Boettcher Concert Hall in Denver, home of the Colorado Symphony

(Photo: Courtesy of Colorado Symphony)
A proposal to tear down Denver’s Boettcher Concert Hall to make way for an outdoor amphitheater is causing concern among tenants at the Denver Performing Arts Complex (DPAC.)

If Denver Arts & Venues goes ahead with its proposal to raze the Colorado Symphony’s home, the orchestra may move into the Ellie Caulkins Opera House.

There, it would have to share one stage with the other two main tenants, the Colorado Ballet and Opera Colorado.

Opera Colorado director Greg Carpenter says the City’s draft rehearsal and performance plan would heavily impact his organization’s schedule and bottom line.

“That plan asked us to build a set, take the set down, rebuild it again," Carpenter says. "That kind of activity, in order to allow for the symphony performances, was thousands of dollars of increased money in our budget.”

Carpenter also says that the draft plan does not account for the possibility that the opera might produce more than two operas per season in the near future.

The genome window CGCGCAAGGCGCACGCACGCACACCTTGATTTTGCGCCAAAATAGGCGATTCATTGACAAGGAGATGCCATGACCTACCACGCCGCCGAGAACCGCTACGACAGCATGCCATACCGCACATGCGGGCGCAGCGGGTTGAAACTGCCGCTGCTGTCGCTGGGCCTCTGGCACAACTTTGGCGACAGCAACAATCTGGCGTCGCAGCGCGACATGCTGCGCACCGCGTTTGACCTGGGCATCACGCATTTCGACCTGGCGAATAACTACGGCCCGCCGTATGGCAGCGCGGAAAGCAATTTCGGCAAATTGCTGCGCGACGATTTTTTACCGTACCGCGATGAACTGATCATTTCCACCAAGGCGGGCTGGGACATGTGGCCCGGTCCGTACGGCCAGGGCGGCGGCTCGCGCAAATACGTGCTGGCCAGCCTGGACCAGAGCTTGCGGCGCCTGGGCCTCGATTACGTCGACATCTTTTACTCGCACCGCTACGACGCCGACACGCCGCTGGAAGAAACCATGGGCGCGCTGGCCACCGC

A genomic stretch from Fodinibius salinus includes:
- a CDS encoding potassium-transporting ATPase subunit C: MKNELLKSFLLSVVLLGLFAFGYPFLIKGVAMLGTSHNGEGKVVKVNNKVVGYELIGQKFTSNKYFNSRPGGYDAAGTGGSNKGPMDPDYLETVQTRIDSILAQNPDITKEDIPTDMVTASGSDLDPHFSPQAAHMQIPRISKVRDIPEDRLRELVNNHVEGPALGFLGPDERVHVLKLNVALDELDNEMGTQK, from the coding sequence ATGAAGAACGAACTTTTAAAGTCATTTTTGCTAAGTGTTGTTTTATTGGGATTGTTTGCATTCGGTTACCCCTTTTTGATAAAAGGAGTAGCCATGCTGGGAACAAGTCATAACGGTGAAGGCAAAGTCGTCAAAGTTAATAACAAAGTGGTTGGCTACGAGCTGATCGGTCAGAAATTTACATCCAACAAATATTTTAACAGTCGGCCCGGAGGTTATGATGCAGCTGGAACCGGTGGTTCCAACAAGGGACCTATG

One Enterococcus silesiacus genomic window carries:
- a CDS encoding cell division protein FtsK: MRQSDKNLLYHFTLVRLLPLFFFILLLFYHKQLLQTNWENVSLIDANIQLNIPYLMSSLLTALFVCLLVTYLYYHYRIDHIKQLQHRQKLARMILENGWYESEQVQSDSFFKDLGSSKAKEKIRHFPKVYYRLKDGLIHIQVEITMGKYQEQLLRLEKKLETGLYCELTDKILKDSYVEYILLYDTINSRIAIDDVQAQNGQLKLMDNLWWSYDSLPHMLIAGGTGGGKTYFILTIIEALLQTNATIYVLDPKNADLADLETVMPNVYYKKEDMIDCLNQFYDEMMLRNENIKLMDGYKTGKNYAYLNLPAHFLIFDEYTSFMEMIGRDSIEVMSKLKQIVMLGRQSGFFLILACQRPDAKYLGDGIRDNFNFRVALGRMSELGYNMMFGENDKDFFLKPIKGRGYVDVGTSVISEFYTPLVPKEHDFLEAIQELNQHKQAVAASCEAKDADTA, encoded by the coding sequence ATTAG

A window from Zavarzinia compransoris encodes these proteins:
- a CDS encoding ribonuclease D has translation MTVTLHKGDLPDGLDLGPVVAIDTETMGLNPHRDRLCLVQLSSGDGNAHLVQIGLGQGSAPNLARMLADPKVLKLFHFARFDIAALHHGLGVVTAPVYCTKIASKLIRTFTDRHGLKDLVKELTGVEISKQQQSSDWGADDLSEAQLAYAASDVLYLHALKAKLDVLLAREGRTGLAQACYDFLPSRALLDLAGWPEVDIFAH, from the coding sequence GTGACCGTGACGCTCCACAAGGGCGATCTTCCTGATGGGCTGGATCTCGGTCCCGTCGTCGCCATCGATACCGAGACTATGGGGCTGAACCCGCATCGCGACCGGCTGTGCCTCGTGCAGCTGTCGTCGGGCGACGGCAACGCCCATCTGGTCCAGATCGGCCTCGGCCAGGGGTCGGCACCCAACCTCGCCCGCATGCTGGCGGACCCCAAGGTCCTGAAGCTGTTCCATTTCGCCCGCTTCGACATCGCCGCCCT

"We've had two very financially successful fiscal years," Carpenter says. "We just ended one in June with a $231,000 surplus. And we're starting to embark upon plans to move back to three operas. This plan does not allow us to move to three operas in the Opera House."

The city’s proposal would also likely affect the Colorado Ballet’s annual "Nutcracker" production, which generates $3 million annually -- that's almost 50 percent of the company’s budget, Colorado Ballet artistic director Gil Boggs says. 

"There would probably be substantial impact to us if the symphony were to move into the Ellie Caulkins Opera House," Boggs says. 

Boggs says a proposal city officials shared with him around 10 months ago aimed to keep the Colorado Ballet's lucrative "Nutcracker" performance run intact and move the symphony to another space during the busy holiday season.

But Boggs isn't so sure that this plan will now be able to go ahead.

"From what we're hearing now, it doesn't sound like there would be another place for them to perform," Boggs says.

Yet the ballet's artistic director says the city has been good about keeping DPAC's tennants in the loop about the changes ahead and is optimistic that the city of Denver will work things out.

"The city began discussions about the potential of the symphony well over a year ago and we've had periodic meetings to discuss all of this," Boggs says. "It's up to the city to make sure we all remain viable. So hopefully whatever plans eventually do evolve out of this, it works for everyone."